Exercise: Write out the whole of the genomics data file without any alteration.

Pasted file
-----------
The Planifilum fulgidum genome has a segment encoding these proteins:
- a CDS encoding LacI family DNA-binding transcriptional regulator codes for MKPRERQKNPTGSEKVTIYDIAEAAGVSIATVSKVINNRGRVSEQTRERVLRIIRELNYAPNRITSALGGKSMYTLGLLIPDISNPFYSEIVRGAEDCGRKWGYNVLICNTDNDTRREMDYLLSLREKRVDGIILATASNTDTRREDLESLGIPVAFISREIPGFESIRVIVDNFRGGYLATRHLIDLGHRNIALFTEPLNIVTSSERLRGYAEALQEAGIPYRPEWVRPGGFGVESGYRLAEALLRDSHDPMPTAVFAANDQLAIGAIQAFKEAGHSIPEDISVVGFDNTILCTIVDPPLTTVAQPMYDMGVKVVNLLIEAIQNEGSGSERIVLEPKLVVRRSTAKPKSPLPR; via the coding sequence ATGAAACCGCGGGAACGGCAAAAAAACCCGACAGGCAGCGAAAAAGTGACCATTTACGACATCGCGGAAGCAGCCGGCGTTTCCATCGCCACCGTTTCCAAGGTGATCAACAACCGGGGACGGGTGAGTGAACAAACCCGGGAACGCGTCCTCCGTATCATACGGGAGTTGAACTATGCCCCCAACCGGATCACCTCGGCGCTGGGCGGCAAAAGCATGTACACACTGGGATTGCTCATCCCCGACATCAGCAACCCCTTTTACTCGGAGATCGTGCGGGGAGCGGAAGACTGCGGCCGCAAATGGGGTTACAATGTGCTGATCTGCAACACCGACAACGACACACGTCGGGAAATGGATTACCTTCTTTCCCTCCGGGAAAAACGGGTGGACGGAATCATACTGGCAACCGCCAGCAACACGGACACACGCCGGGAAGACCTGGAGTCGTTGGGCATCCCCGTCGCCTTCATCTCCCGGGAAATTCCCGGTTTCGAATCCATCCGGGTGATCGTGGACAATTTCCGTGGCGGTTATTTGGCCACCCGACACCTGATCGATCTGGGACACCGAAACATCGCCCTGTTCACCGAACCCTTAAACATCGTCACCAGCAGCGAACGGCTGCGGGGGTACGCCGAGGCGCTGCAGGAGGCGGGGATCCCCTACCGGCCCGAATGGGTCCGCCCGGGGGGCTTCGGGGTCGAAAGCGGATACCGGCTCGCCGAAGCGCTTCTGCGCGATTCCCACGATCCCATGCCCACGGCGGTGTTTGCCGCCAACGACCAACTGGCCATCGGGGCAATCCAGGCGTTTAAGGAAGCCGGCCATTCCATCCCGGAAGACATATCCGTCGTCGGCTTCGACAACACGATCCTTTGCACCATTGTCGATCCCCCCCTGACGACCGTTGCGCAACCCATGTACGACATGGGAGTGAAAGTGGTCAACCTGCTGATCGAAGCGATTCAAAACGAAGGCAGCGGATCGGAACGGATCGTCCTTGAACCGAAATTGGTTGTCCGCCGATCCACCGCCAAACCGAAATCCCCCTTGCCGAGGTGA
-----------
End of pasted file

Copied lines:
The Planifilum fulgidum genome has a segment encoding these proteins:
- a CDS encoding LacI family DNA-binding transcriptional regulator codes for MKPRERQKNPTGSEKVTIYDIAEAAGVSIATVSKVINNRGRVSEQTRERVLRIIRELNYAPNRITSALGGKSMYTLGLLIPDISNPFYSEIVRGAEDCGRKWGYNVLICNTDNDTRREMDYLLSLREKRVDGIILATASNTDTRREDLESLGIPVAFISREIPGFESIRVIVDNFRGGYLATRHLIDLGHRNIALFTEPLNIVTSSERLRGYAEALQEAGIPYRPEWVRPGGFGVESGYRLAEALLRDSHDPMPTAVFAANDQLAIGAIQAFKEAGHSIPEDISVVGFDNTILCTIVDPPLTTVAQPMYDMGVKVVNLLIEAIQNEGSGSERIVLEPKLVVRRSTAKPKSPLPR; via the coding sequence ATGAAACCGCGGGAACGGCAAAAAAACCCGACAGGCAGCGAAAAAGTGACCATTTACGACATCGCGGAAGCAGCCGGCGTTTCCATCGCCACCGTTTCCAAGGTGATCAACAACCGGGGACGGGTGAGTGAACAAACCCGGGAACGCGTCCTCCGTATCATACGGGAGTTGAACTATGCCCCCAACCGGATCACCTCGGCGCTGGGCGGCAAAAGCATGTACACACTGGGATTGCTCATCCCCGACATCAGCAACCCCTTTTACTCGGAGATCGTGCGGGGAGCGGAAGACTGCGGCCGCAAATGGGGTTACAATGTGCTGATCTGCAACACCGACAACGACACACGTCGGGAAATGGATTACCTTCTTTCCCTCCGGGAAAAACGGGTGGACGGAATCATACTGGCAACCGCCAGCAACACGGACACACGCCGGGAAGACCTGGAGTCGTTGGGCATCCCCGTCGCCTTCATCTCCCGGGAAATTCCCGGTTTCGAATCCATCCGGGTGATCGTGGACAATTTCCGTGGCGGTTATTTGGCCACCCGACACCTGATCGATCTGGGACACCGAAACATCGCCCTGTTCACCGAACCCTTAAACATCGTCACCAGCAGCGAACGGCTGCGGGGGTACGCCGAGGCGCTGCAGGAGGCGGGGATCCCCTACCGGCCCGAATGGGTCCGCCCGGGGGGCTTCGGGGTCGAAAGCGGATACCGGCTCGCCGAAGCGCTTCTGCGCGATTCCCACGATCCCATGCCCACGGCGGTGTTTGCCGCCAACGACCAACTGGCCATCGGGGCAATCCAGGCGTTTAAGGAAGCCGGCCATTCCATCCCGGAAGACATATCCGTCGTCGGCTTCGACAACACGATCCTTTGCACCATTGTCGATCCCCCCCTGACGACCGTTGCGCAACCCATGTACGACATGGGAGTGAAAGTGGTCAACCTGCTGATCGAAGCGATTCAAAACGAAGGCAGCGGATCGGAACGGATCGTCCTTGAACCGAAATTGGTTGTCCGCCGATCCACCGCCAAACCGAAATCCCCCTTGCCGAGGTGA